The other subject emerges from art itself, and I can’t accurately grasp either. When you just start knowing something, you will be surprised to see changes brought by the time speedily passing by, and then you’ll wonder if the art has developed in response to this situation. The artists of our generation are basically a step behind the times, and I can’t predict tomorrow.
Could you talk about the literary influence in your works?
I think it is related to my early fondness of philosophy and modern literature. I’m always looking for a way to combine philosophy, poetry and art, and this is why a narrative language could be found in my paintings. I won’t be satisfied by only chasing the art itself, sensing that part of expression remains incompletely released inside my body.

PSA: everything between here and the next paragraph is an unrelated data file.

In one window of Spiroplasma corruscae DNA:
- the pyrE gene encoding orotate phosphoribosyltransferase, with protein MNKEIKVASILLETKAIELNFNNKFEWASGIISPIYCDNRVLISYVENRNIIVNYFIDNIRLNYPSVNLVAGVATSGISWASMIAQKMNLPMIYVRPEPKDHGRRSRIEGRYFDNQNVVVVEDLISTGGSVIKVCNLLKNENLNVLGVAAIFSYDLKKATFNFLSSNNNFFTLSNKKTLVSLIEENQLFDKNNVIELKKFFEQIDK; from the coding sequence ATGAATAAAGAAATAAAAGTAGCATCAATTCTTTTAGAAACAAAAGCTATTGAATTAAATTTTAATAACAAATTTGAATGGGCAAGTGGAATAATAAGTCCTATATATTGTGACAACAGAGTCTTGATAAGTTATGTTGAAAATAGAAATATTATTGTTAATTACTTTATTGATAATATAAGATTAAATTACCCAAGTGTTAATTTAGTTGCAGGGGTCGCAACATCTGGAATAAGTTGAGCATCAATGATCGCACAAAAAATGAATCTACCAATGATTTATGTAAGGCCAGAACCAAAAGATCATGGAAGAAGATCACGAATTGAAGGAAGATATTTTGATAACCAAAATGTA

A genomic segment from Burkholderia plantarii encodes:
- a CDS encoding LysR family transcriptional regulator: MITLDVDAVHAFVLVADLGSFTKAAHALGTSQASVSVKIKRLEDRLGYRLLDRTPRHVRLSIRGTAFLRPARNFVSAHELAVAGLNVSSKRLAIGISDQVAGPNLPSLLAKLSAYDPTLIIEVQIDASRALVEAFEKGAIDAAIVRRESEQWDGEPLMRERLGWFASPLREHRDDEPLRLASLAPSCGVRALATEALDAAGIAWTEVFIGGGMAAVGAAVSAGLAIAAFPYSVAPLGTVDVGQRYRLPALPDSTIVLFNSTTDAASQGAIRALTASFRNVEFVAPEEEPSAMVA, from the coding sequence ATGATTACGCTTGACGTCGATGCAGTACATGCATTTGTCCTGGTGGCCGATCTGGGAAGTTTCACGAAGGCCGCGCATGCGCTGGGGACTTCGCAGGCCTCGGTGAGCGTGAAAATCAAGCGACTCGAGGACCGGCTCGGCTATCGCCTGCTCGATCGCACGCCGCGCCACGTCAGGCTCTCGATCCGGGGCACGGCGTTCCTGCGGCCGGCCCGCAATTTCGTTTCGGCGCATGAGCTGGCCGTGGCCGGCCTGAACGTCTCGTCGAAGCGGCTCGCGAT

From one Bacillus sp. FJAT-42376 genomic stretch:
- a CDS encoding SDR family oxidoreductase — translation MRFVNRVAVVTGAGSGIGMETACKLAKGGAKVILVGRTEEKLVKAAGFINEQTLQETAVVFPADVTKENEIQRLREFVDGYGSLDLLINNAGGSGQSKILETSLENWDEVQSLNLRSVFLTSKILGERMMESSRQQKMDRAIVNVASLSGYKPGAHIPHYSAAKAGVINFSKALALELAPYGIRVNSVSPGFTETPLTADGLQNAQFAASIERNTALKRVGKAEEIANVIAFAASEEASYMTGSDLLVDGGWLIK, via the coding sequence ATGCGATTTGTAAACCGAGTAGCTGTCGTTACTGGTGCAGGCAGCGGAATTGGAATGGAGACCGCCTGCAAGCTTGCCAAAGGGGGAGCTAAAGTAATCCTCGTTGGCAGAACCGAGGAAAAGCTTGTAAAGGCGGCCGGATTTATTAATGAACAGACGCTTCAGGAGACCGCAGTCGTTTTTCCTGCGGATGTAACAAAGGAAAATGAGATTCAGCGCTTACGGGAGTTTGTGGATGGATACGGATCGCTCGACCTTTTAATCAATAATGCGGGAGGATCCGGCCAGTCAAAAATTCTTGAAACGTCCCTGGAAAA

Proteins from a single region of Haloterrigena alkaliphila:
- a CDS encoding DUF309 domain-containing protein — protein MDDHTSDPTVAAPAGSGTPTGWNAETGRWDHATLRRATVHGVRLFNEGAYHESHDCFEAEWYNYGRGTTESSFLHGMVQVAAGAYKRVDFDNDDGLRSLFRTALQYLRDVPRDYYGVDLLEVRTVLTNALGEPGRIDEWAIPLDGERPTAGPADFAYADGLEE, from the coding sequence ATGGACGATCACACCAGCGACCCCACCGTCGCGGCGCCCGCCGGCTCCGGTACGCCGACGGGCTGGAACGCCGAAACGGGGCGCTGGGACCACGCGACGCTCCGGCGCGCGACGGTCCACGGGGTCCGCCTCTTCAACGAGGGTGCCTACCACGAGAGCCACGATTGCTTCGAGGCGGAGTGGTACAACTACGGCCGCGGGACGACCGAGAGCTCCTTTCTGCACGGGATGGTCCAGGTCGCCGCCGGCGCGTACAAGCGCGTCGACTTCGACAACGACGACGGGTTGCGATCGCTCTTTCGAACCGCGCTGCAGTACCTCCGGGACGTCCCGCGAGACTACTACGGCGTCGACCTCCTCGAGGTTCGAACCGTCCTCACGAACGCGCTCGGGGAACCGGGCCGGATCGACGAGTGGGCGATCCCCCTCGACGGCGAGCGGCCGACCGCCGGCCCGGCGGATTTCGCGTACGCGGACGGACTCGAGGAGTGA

You have spent quite a long time working from histories and memories, Has there ever been a moment that you no longer believed in yourself?
There was a time when I lacked confidence, but it did not matter at all. What really matters is whether you want to express something or not. Life goes on with the core issues and the nature of human being unsolved. At the same, life always stimulates you, enrich you with vivid and fresh experience and sufficiently allows you to constantly prove the core you believe in from multi-angles and multi-layers.
When people look at your works, they are always curious about your family background and the context where you grew up. Does it make you uncomfortable?
No. This is also part of my works. People always like to make conclusions sociologically, but there are still a lot aspects being neglected. In China, it seems that no one like to discuss art on its own.
Can you share anything about your future plans?
I have some new ideas, but they won’t be certain until I start to paint. In any case, the most essential thing to me is to live in my own way.
This interview was originally published in artnet News China. It has been edited and condensed.